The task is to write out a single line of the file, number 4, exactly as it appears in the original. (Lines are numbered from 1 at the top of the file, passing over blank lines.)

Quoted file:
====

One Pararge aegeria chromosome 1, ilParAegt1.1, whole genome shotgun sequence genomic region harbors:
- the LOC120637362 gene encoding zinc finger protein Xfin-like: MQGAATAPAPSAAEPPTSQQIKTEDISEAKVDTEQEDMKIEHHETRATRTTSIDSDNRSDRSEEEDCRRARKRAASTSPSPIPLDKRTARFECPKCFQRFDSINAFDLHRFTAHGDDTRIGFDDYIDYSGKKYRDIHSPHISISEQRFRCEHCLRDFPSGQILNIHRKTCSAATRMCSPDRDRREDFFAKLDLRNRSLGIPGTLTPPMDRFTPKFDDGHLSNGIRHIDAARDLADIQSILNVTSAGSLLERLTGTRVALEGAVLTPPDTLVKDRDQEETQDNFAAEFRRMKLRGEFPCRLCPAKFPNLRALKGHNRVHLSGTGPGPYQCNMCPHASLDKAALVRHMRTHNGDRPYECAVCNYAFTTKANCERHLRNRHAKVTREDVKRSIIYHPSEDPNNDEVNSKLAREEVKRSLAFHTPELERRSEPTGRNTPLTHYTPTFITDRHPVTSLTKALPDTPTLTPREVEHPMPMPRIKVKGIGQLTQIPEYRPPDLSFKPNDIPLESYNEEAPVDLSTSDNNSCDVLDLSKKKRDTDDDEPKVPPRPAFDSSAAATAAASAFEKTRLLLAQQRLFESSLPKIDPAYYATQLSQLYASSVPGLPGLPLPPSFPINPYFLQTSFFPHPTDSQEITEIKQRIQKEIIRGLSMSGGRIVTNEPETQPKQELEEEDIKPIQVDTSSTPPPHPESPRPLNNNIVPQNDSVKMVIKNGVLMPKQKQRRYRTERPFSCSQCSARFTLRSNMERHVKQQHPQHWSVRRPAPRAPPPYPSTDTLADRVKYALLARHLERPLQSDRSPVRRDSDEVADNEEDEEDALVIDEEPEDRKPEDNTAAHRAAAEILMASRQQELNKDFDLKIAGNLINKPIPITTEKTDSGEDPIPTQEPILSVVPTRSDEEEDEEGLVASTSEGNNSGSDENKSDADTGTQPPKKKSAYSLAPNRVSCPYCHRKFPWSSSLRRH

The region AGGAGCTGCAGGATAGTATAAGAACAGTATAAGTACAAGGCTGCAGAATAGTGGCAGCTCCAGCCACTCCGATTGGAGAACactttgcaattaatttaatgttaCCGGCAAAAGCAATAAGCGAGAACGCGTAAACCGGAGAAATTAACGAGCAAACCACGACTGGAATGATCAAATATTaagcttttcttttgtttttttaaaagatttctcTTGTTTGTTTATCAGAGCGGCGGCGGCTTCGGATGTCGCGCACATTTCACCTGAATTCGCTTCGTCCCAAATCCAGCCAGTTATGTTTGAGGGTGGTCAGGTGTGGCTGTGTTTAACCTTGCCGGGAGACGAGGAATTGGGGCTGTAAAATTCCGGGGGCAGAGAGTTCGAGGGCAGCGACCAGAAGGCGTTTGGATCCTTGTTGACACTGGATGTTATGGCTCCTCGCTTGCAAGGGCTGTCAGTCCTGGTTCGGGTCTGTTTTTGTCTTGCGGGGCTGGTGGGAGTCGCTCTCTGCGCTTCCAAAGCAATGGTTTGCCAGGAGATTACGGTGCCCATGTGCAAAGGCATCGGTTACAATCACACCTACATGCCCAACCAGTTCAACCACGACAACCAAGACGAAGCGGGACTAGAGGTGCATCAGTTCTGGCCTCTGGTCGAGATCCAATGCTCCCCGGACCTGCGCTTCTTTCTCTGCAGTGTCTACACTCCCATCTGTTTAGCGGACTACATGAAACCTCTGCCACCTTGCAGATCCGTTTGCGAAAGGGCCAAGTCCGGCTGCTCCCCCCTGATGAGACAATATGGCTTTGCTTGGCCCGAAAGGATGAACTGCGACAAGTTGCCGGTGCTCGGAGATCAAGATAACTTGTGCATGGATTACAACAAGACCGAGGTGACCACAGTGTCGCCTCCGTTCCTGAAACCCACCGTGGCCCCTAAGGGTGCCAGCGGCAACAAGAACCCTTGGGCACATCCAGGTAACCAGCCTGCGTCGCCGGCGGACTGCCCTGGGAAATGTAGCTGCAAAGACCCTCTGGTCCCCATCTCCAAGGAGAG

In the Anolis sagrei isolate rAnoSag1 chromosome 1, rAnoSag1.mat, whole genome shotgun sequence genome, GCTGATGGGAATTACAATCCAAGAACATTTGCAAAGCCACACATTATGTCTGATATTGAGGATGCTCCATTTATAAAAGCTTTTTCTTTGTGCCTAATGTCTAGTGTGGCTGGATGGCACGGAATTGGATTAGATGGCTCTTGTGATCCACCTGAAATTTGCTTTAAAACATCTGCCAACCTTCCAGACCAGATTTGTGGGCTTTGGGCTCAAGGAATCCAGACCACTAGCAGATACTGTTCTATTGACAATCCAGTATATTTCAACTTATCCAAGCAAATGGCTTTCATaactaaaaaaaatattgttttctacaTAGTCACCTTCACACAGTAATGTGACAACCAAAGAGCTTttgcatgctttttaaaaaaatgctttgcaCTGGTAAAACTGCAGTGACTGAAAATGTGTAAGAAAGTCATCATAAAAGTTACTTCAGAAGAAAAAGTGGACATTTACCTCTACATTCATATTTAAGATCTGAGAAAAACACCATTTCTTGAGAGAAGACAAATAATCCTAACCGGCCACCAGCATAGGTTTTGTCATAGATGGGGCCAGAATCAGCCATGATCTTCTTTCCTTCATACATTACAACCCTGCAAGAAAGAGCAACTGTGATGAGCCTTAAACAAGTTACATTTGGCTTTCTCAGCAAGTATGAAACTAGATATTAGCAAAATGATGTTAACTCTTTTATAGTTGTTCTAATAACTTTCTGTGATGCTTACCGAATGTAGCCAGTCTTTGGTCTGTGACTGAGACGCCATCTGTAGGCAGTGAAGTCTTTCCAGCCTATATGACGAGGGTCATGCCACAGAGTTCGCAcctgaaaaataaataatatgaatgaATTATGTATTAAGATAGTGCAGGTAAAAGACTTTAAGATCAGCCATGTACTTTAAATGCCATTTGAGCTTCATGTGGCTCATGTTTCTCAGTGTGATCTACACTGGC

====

In the Anolis sagrei isolate rAnoSag1 chromosome 1, rAnoSag1.mat, whole genome shotgun sequence genome, GCTGATGGGAATTACAATCCAAGAACATTTGCAAAGCCACACATTATGTCTGATATTGAGGATGCTCCATTTATAAAAGCTTTTTCTTTGTGCCTAATGTCTAGTGTGGCTGGATGGCACGGAATTGGATTAGATGGCTCTTGTGATCCACCTGAAATTTGCTTTAAAACATCTGCCAACCTTCCAGACCAGATTTGTGGGCTTTGGGCTCAAGGAATCCAGACCACTAGCAGATACTGTTCTATTGACAATCCAGTATATTTCAACTTATCCAAGCAAATGGCTTTCATaactaaaaaaaatattgttttctacaTAGTCACCTTCACACAGTAATGTGACAACCAAAGAGCTTttgcatgctttttaaaaaaatgctttgcaCTGGTAAAACTGCAGTGACTGAAAATGTGTAAGAAAGTCATCATAAAAGTTACTTCAGAAGAAAAAGTGGACATTTACCTCTACATTCATATTTAAGATCTGAGAAAAACACCATTTCTTGAGAGAAGACAAATAATCCTAACCGGCCACCAGCATAGGTTTTGTCATAGATGGGGCCAGAATCAGCCATGATCTTCTTTCCTTCATACATTACAACCCTGCAAGAAAGAGCAACTGTGATGAGCCTTAAACAAGTTACATTTGGCTTTCTCAGCAAGTATGAAACTAGATATTAGCAAAATGATGTTAACTCTTTTATAGTTGTTCTAATAACTTTCTGTGATGCTTACCGAATGTAGCCAGTCTTTGGTCTGTGACTGAGACGCCATCTGTAGGCAGTGAAGTCTTTCCAGCCTATATGACGAGGGTCATGCCACAGAGTTCGCAcctgaaaaataaataatatgaatgaATTATGTATTAAGATAGTGCAGGTAAAAGACTTTAAGATCAGCCATGTACTTTAAATGCCATTTGAGCTTCATGTGGCTCATGTTTCTCAGTGTGATCTACACTGGC